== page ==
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How the APOE gene affects the risk of developing Alzheimer’s Disease

There are four types of the apolipoprotein E (APOE) gene.  Everyone receives one copy of the APOE gene from their mother and one from their father.  The type of APOE genes inherited plays a large role in determining the risk of developing late-onset Alzheimer’s disease (AD). APOE 4 confers an increased risk and APOE 2 reduces the risk of developing AD. Because every person has two copies of the APOE gene, they can sometimes inherit one copy of APOE4 and sometimes inherit two copies of APOE4.  Inheriting two copies of APOE4 confers an even greater risk of developing AD than inheriting one copy.

One of the hallmarks of AD is the deposition of a protein called amyloid into the brain.  APOE4 is thought to increase the risk of developing AD by promoting earlier and greater deposition and clumping of amyloid in the brains of APOE4 carriers. Additionally, APOE4 affects the protein tau which causes neurodegeneration and certain immune responses (microglial) in the brain. Finally, the APOE4 genotype is less efficient than the other types of APOE genes.  The gene is involved in various functions in the brain, including lipid transport, the well-being and plasticity of synapses (the junctions between nerve cells through which the nerve cells communicate), glucose metabolism, and cerebrovascular function.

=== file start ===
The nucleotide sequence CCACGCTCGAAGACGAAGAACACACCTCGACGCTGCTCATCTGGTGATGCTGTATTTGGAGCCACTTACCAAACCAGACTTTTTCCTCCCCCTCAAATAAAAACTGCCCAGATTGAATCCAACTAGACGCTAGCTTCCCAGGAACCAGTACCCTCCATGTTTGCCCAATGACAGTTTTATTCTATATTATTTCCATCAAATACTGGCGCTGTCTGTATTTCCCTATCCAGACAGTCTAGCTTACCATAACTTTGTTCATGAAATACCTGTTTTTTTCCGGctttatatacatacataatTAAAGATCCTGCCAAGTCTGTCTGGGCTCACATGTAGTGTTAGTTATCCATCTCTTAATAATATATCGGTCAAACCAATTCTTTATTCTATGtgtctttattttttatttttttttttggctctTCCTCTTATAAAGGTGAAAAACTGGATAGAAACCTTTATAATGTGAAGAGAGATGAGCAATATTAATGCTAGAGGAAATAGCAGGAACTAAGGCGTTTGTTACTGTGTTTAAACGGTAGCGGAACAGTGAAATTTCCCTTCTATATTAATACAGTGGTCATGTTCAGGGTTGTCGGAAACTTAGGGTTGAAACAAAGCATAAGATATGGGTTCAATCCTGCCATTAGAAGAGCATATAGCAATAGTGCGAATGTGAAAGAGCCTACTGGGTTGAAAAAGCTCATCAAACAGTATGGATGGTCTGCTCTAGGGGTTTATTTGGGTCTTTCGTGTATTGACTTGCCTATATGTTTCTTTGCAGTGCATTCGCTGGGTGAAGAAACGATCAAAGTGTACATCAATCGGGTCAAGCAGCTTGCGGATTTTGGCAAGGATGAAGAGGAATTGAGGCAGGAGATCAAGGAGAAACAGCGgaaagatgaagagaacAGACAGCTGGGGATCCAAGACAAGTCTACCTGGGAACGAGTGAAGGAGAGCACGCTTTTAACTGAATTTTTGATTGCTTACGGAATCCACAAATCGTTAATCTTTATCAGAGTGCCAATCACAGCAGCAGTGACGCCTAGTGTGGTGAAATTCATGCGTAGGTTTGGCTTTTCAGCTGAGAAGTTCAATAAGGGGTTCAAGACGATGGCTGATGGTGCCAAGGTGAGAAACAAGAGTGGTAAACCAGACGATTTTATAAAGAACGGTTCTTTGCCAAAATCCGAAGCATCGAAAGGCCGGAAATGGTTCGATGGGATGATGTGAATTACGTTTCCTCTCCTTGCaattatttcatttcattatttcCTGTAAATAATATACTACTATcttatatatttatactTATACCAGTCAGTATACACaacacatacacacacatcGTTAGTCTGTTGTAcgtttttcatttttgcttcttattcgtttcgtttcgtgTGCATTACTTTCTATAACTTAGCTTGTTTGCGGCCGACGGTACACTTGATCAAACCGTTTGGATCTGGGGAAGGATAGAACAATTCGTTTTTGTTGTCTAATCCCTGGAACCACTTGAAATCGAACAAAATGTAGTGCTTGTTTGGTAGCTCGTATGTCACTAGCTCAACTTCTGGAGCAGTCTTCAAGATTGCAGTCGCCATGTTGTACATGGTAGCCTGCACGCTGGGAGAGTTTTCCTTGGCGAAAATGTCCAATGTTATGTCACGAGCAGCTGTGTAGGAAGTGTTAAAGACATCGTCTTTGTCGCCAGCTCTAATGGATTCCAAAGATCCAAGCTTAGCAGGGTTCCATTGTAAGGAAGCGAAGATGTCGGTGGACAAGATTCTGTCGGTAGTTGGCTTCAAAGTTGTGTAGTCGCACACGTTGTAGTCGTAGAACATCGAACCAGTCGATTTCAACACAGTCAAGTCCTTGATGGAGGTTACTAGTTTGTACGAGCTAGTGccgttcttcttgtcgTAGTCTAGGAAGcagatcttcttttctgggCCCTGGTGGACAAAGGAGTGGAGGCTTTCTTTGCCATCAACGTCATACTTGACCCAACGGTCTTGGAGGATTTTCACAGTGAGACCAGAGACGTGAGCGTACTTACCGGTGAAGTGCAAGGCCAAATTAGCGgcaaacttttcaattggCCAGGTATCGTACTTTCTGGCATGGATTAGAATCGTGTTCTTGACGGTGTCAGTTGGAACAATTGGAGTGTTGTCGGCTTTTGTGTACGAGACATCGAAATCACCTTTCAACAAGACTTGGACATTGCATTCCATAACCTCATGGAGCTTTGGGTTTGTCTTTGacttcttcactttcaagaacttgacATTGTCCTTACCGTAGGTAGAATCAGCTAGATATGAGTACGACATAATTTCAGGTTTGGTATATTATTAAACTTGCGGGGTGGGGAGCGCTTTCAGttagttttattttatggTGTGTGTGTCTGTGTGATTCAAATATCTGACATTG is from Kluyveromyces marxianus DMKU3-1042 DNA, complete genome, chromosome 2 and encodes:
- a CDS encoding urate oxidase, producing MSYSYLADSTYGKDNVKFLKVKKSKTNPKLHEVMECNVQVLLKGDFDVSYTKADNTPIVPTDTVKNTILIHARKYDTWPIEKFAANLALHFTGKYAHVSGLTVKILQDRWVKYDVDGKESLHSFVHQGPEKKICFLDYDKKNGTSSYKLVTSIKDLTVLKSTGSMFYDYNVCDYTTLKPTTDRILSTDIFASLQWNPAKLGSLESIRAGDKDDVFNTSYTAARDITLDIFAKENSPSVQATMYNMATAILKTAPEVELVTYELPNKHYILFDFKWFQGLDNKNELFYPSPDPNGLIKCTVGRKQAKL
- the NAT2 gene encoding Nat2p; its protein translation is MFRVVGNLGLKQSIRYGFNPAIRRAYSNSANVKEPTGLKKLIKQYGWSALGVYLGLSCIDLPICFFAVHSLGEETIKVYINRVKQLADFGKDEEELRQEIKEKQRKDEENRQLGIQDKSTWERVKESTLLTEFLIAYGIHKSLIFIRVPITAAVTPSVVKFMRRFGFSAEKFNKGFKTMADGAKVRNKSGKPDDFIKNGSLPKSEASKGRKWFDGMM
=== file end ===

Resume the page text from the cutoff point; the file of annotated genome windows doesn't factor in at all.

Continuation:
The advances in understanding how the APOE gene impacts the risk of developing AD affords great promise for the treatment and prevention of this devastating disorder as it provides a target for new therapies.


The BeCareLink Neuro App has cognitive assessments and other quantitative measures of neurologic function that can help detect AD earlier, allowing for earlier intervention, and can act as a monitoring tool, helping clinicians to detect changes sooner.  Further, the children of AD victims worry that they may be developing dementia.  Using the BeCare Neuro App for screening can give relief or signal it’s time for further evaluation.

Citation: Nature Reviews Neurology volume 15, pages 501–518 (2019)

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